Grant writing is not dead. Sure, it may be taking a backseat right now with political turmoil and forecast of reduced incentives for corporations to give to nonprofits, but funding hasn’t completely disappeared. This is probably one of the most unpredictable times in history for the future of grants, but there are cycles of recessions, depressions and political changes throughout history: 2017 is one of those times. Don’t panic.
So, should your organization even try to apply for a grant? Well, as a grant writer, I give a very hardy nod ‘yes,’ but for reasons that surpass my ability to make a living at writing grants. I have the advantage of seeing firsthand the impact that grants have on organizations when they write the grant correctly — even if the grant doesn’t get awarded. What? Yep, you heard me.
Firstly, you must get your organization in gear to get organized, and possibly resurrect those draft policies and procedures and get them updated and approved. Secondly, your organization must outline the needs and demands from clients, and develop a project that provides a solution to those needs. Thirdly, you must get feedback and possibly (usually) resubmit the updated grant at the next funding cycle, or to another funding source. As the good ole adage states, “Nothing would get done without deadlines.” That is what grants provide — a deadline. Of course, it is always more fun when you get grants awarded.
This three-part series will provide you with the six basic steps of writing a winning grant. In this segment, we will be covering the grant writing structure and about your organization.\
Grant writing structure
The grant writing structure is not really a part of the actual grant writing, but developing a team (and having a kick-off meeting) will prevent much pulling out of hair, excessive head-bashing against your computer or last minute panicked shouts of “I thought you had the password to submit the grant.” If you believe it would be much more pleasant if none of those things happen, then it is imperative to put together a grant writing team. The ideal grant team is comprised of the lead grant writer, the budget lead, the grant coordinator and potential specialists. The executive director should oversee the process and be involved in the design, but he or she should ultimately be someone whom you report to, who reviews the grant and possibly submits the grant.
Begin the grant writing structure with a kick-off meeting and do the following:
- Read the funding opportunity announcement or Request for Proposal. Make sure your organization is eligible, and that the opportunity meets your mission and vision.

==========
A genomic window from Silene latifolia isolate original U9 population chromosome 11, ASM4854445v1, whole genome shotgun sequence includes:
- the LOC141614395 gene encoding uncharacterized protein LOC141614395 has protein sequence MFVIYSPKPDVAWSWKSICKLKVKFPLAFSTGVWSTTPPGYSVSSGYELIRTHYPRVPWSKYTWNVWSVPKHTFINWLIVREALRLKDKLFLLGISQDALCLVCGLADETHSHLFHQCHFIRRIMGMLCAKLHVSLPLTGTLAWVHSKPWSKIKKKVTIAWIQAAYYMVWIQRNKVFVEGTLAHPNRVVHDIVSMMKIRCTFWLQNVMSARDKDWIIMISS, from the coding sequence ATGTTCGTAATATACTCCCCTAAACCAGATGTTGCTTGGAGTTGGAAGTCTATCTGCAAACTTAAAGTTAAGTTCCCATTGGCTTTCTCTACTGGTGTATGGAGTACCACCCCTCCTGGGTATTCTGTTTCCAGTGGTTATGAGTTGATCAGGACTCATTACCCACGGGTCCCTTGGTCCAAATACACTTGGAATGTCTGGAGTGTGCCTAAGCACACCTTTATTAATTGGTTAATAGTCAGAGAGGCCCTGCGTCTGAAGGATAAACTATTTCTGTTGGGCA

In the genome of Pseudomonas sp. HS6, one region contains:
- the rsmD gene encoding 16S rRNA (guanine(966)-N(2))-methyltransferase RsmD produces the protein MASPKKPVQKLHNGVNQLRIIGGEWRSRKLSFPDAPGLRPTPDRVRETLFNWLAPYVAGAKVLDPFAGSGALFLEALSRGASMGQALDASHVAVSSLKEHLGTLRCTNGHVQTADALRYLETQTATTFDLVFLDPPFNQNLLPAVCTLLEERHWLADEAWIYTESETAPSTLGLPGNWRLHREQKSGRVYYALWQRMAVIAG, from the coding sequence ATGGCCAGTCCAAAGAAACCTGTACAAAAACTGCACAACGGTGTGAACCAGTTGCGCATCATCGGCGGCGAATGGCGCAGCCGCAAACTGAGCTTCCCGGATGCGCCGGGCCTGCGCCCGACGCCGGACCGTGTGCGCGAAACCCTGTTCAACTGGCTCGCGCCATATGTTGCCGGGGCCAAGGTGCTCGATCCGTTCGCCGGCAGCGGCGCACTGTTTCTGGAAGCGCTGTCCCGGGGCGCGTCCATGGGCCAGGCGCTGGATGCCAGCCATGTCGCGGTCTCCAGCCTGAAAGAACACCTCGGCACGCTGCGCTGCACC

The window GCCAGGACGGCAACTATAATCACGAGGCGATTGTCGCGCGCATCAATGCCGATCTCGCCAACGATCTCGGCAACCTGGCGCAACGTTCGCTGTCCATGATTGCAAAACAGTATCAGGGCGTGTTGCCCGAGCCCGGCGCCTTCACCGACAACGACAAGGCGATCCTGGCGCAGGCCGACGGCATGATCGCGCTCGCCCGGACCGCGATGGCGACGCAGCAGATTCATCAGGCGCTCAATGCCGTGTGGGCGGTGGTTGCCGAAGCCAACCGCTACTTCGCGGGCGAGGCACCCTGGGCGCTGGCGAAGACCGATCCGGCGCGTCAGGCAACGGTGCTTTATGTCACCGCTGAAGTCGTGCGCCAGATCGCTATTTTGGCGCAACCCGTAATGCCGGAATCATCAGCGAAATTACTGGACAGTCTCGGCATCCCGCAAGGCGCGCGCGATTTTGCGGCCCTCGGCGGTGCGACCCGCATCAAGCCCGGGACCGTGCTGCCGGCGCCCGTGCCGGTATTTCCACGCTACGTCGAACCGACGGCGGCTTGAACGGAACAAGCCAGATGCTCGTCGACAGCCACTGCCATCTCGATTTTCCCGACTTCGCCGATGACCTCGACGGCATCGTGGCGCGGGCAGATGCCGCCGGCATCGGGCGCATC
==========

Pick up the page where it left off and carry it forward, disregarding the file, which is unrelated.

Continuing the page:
- Check the deadline to see if you have adequate time to apply.
- Identify if there are any matching funds required, and if so, ensure that your organization has the capacity or stakeholders to meet those funds.
- Go to the scoring section and see what is required.
- Outline your objectives and budget; i.e. figure out if the grant is adequate to meet your project needs, or what specific part of a project it can help offset with funding.
- Identify responsibilities of key people and start your action plan timeline. This timeline should list all objectives and activities and task each key person responsible for each activity, along with deadlines for completion (for a full free checklist, you can email me at firstname.lastname@example.org).
About your organization
This section is self-explanatory, but you would be surprised how many organizations do not have this information in one easily accessible location. Funding sources want to know about your organization. They want to know that your organization is credible, has adequate staffing and processes to implement the grant and that you are fiscally responsible. They basically want to get a good idea about who and what you stand for, so that, if awarded, you can manage the grant. Pull together this information and make sure you keep it updated annually and accessible. You would be surprised by how many organizations miss out on grants because their employees are not updating their resumes annually to include all of the different skills and professional development that they ascertain. Here is information that you can get sorted before you even start to apply for a grant.
- Status of your organization; i.e. is it a nonprofit/for-profit, when was it founded and by whom?
- Vision and mission statement: does this need to be updated?
- Activities your organization has completed (usually in the last year); i.e. fundraisers, events, new initiatives, etc. Include dates and funding amounts, if necessary.
- Other grants or funding your organization has received: include all amounts, from which organization, durations of funding and what the funding was for.
- Board officers and members bios
- Updated resumes of staff
- Staffing structure; i.e. updated organizational chart
- Financial oversight and management of funds
- Job roles for projects; i.e. if you need to hire a new role for the grant, draft up job descriptions
- A full list of partners and stakeholders
A structured kick-off meeting will mitigate future challenges of people not reaching deadlines and rushing to turn in grants at the very last minute. This will be the difference between making the grant writing process bearable versus excruciating. As far as “About your organization,” once you have all the documents updated and filed electronically, in one master folder, you will be a million miles ahead for the next grant. Believe me, this will save you hours and hours of frantic, last-minute time.
— This piece is the first in a three-part series. Stay tuned to the next issue of Guam Business Magazine for “Needs and target demographic” and “Goals, objectives and outcomes.” For more information, visit www.wegogrants.com and check out Rustick’s book, “Wish Granted! Tips, Tools, and Templates to Write a Winning Grant” or her “Grant Writing & Funding Podcast.”